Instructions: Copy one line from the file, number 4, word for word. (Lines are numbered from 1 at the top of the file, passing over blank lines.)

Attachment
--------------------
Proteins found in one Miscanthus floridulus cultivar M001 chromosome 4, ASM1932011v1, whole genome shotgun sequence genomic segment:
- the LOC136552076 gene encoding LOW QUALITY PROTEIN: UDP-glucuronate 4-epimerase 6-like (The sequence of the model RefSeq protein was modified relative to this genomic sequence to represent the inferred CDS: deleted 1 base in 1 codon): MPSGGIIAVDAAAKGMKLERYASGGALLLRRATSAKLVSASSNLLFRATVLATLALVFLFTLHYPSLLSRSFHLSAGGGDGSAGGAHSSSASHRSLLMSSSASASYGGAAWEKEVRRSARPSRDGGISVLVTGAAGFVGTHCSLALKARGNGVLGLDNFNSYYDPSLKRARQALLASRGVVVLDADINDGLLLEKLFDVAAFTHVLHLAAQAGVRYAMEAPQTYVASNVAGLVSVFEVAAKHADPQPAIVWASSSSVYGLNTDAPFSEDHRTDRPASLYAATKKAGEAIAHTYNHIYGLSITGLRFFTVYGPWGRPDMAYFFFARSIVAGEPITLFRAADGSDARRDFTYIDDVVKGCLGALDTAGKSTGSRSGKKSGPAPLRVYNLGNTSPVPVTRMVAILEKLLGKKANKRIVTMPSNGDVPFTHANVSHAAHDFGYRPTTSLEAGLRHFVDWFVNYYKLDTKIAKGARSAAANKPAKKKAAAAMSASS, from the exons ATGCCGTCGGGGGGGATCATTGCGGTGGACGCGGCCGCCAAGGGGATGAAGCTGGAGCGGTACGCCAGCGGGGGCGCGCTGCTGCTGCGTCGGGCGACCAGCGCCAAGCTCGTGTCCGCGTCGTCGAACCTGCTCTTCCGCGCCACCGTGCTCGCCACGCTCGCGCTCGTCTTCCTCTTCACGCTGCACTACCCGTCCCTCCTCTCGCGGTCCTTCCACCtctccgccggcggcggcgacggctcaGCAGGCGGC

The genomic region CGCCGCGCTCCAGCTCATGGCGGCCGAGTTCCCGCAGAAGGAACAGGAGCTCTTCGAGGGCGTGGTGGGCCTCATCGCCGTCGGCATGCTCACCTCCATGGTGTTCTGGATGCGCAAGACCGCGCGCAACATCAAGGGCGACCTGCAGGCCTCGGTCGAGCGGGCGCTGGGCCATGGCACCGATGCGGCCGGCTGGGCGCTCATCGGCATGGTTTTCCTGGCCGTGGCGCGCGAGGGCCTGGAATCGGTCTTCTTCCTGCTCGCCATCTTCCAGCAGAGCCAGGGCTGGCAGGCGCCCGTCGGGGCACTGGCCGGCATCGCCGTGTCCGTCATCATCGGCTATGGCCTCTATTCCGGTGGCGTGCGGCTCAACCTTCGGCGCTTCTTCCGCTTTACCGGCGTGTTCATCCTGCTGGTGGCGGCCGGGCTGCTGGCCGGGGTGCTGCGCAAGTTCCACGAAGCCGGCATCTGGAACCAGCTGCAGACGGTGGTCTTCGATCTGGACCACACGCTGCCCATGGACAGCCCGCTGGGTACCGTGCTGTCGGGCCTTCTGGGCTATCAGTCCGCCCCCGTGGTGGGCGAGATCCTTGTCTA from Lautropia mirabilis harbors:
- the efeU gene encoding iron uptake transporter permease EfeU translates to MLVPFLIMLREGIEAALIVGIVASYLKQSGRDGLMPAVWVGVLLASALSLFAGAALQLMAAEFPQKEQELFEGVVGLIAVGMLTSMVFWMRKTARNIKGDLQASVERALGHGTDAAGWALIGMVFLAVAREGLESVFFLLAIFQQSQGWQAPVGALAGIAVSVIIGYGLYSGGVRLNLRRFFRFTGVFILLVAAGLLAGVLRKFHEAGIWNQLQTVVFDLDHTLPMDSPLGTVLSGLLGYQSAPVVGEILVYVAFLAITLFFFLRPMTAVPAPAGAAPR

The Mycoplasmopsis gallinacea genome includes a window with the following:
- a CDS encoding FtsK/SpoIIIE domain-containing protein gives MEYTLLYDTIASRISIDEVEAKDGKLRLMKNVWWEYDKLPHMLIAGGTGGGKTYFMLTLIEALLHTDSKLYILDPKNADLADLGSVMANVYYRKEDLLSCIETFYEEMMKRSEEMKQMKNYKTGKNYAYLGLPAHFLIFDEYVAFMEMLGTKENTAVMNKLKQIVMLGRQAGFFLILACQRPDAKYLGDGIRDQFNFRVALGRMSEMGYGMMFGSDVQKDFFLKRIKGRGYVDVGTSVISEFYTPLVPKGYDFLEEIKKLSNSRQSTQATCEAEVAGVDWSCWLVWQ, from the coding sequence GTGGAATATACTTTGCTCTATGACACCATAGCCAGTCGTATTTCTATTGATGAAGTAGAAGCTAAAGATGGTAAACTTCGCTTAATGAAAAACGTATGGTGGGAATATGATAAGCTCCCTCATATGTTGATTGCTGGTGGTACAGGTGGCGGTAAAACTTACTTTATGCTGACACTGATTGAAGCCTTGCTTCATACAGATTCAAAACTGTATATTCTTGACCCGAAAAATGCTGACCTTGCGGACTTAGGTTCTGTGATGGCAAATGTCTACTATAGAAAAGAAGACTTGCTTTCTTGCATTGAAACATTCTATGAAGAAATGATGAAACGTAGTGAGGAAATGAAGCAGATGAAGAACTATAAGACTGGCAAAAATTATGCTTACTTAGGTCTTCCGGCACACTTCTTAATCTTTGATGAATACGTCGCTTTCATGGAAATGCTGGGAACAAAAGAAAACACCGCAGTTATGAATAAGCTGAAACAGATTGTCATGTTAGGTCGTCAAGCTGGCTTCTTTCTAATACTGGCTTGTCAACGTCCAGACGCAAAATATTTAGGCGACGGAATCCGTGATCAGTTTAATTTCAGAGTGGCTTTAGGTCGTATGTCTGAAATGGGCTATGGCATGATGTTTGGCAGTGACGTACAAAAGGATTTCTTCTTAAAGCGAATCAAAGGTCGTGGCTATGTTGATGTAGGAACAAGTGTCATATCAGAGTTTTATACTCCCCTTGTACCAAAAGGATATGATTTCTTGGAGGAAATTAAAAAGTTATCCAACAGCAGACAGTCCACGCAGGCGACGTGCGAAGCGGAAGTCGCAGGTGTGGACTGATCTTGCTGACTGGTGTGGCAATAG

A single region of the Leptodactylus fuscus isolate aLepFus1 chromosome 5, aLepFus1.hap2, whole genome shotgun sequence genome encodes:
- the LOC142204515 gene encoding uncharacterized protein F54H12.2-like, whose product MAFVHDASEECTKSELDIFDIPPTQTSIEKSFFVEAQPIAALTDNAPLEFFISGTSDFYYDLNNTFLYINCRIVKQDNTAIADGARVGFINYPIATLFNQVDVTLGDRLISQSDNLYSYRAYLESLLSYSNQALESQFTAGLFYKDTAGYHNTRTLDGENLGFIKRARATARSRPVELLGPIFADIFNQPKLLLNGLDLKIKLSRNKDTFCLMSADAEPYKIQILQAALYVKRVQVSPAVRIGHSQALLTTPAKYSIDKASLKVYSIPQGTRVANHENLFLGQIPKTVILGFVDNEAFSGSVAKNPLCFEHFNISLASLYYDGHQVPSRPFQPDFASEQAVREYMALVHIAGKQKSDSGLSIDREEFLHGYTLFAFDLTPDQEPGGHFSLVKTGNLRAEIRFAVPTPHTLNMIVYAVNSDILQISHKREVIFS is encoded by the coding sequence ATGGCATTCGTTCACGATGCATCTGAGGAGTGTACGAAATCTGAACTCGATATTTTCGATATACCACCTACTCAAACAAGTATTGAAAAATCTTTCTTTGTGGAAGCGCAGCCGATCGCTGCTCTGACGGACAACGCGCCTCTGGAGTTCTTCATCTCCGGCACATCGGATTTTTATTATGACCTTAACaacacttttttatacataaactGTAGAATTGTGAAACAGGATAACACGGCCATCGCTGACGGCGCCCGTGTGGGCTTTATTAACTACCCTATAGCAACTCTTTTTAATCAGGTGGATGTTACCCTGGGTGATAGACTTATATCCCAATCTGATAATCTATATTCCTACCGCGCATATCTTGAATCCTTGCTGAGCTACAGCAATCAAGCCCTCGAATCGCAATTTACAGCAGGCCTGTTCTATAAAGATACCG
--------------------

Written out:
- the efeU gene encoding iron uptake transporter permease EfeU translates to MLVPFLIMLREGIEAALIVGIVASYLKQSGRDGLMPAVWVGVLLASALSLFAGAALQLMAAEFPQKEQELFEGVVGLIAVGMLTSMVFWMRKTARNIKGDLQASVERALGHGTDAAGWALIGMVFLAVAREGLESVFFLLAIFQQSQGWQAPVGALAGIAVSVIIGYGLYSGGVRLNLRRFFRFTGVFILLVAAGLLAGVLRKFHEAGIWNQLQTVVFDLDHTLPMDSPLGTVLSGLLGYQSAPVVGEILVYVAFLAITLFFFLRPMTAVPAPAGAAPR